# What is the probability that of 25 randomly selected students, no two share the same birthday?

May 25, 2018

The probability is (approximately) 43.13%.

#### Explanation:

Ah, this question! It's an old one but a good one!

(We ignore leap years and use a 365-day year.)

Let's start with one student in the group. Since there's nobody else's birthday to avoid, all 365 days are allowed. The probability that we haven't yet found two people with the same birthday is $\frac{365}{365}$, or 1.

Now move up to two students. The probability that this 2nd student's birthday is not already one of the group's is $\frac{364}{365} ,$ since there are still 364 days that are unique.

Up to 3 students. The probability of a third unique birthday is now $\frac{363}{365}$. But to get to this point, we're assuming all conditions for adding a student to the group have been met. Thus, the probability of having a group of 3 students with unique birthdays is

"P"("1st unique") xx "P"("2nd unique")xx"P"("3rd unique")

$= \frac{365}{365} \times \frac{364}{365} \times \frac{363}{365}$

~~99.18%

When we add a 4th person, you might start to see the pattern. Assuming all previous conditions have been met, the probability of 4 people having unique birthdays is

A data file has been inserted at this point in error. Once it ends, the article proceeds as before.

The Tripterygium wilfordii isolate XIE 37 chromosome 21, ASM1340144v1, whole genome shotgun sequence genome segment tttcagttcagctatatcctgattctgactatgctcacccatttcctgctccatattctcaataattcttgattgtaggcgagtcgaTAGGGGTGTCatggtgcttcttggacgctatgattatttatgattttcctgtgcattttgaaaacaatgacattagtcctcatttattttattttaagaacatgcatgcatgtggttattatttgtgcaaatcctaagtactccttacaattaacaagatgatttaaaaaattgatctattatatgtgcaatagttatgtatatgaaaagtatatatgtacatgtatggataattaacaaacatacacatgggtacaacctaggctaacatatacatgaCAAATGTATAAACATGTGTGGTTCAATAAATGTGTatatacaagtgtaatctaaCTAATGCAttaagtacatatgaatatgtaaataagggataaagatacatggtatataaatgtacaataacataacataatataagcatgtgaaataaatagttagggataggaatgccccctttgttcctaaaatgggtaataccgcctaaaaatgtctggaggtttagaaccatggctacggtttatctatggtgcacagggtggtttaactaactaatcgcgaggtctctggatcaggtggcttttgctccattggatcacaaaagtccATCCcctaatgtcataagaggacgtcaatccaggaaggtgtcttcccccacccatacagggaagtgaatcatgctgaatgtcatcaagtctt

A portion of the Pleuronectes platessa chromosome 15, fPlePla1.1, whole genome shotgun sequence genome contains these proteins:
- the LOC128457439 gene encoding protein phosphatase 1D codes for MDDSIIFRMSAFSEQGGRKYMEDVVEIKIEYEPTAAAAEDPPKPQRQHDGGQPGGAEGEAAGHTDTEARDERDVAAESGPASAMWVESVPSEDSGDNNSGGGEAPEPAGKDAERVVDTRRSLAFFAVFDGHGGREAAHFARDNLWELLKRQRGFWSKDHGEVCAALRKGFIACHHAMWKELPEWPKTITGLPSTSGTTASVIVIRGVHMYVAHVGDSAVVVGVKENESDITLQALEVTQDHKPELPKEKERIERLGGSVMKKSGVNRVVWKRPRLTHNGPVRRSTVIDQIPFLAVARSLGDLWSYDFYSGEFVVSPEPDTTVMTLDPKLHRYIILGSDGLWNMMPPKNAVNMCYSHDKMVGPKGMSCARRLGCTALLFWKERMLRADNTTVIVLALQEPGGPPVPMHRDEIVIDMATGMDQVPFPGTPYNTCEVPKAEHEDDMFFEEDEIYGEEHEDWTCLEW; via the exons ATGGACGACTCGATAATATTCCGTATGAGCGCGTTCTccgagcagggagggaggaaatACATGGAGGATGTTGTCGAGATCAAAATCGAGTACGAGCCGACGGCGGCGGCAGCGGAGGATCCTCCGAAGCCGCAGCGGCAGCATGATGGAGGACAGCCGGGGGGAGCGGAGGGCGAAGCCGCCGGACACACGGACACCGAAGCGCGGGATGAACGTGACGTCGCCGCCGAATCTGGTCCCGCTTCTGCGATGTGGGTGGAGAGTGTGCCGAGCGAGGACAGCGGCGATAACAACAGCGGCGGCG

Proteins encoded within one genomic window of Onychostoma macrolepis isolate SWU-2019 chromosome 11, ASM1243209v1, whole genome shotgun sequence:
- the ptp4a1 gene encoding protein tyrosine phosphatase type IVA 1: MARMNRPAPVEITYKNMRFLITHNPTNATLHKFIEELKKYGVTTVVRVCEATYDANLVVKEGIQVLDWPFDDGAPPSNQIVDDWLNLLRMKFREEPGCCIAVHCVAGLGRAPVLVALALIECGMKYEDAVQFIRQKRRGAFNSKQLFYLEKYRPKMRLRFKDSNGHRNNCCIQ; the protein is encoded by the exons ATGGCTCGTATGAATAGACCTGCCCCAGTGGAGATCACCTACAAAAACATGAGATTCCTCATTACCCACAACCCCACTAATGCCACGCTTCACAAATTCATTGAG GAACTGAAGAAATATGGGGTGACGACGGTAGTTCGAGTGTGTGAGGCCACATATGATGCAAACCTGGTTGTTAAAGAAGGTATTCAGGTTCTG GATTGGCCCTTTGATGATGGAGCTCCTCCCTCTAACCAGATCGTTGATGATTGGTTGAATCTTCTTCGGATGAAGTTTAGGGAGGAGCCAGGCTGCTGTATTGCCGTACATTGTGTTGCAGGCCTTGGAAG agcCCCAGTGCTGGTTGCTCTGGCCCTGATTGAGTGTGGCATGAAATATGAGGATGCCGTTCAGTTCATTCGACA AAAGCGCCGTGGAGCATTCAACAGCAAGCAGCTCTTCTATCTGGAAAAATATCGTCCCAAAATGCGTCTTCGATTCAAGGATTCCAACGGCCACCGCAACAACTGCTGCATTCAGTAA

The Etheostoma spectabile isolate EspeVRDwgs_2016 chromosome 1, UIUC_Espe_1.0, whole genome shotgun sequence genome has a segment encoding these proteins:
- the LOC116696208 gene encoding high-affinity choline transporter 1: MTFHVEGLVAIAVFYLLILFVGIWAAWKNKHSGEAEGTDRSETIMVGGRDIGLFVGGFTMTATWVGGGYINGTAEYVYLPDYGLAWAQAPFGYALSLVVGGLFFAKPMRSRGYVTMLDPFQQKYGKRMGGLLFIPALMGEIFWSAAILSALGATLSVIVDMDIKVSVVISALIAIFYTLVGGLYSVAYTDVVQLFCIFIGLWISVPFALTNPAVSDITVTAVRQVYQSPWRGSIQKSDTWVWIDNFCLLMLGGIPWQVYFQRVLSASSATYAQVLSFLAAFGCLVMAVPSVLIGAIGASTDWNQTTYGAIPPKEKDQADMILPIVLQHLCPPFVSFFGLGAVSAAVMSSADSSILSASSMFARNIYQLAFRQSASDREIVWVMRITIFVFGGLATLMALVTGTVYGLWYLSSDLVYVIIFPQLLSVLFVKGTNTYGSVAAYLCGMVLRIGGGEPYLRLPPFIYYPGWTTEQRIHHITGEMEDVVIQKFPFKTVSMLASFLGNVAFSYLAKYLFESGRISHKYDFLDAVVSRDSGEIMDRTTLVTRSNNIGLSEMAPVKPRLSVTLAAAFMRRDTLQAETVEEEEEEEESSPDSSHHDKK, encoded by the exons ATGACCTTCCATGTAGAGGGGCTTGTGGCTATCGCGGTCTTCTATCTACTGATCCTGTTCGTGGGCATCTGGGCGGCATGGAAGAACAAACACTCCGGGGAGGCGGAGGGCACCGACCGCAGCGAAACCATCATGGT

"P"("1st") xx "P"("2nd") xx "P"("3rd") xx "P"("4th")

$= \frac{365}{365} \times \frac{364}{365} \times \frac{363}{365} \times \frac{362}{365}$

~~98.36%

Adding another student has caused the probability to go down, as we should expect.

The fraction above can be concisely written as

"P"("4 unique b-days")=(365!//361!)/(365^4)

color(white)("P"("4 unique b-days"))=(365!)/((365-4)!xx365^4)

This gives us a general form for the probability of having a group of $n$ students all with unique birthdays:

"P"(n"Â unique b-days")=(365!)/((365-n)!xx365^n)

To find the probability of having 25 students with unique birthdays, we plug in $n = 25$ into this formula.

"P"("25 unique b-days")=(365!)/((365-25)!xx365^25)

If you want to do the calculation by hand, you can. With computer software, we get an answer of about 43.13%.

This means that by the time a group reaches 25 students, there's already more than a 50% chance that two of them have the same birthday. (The minimum number of students required to make the chance greater than 50% is 23.)

Pretty neat how that's all it takes!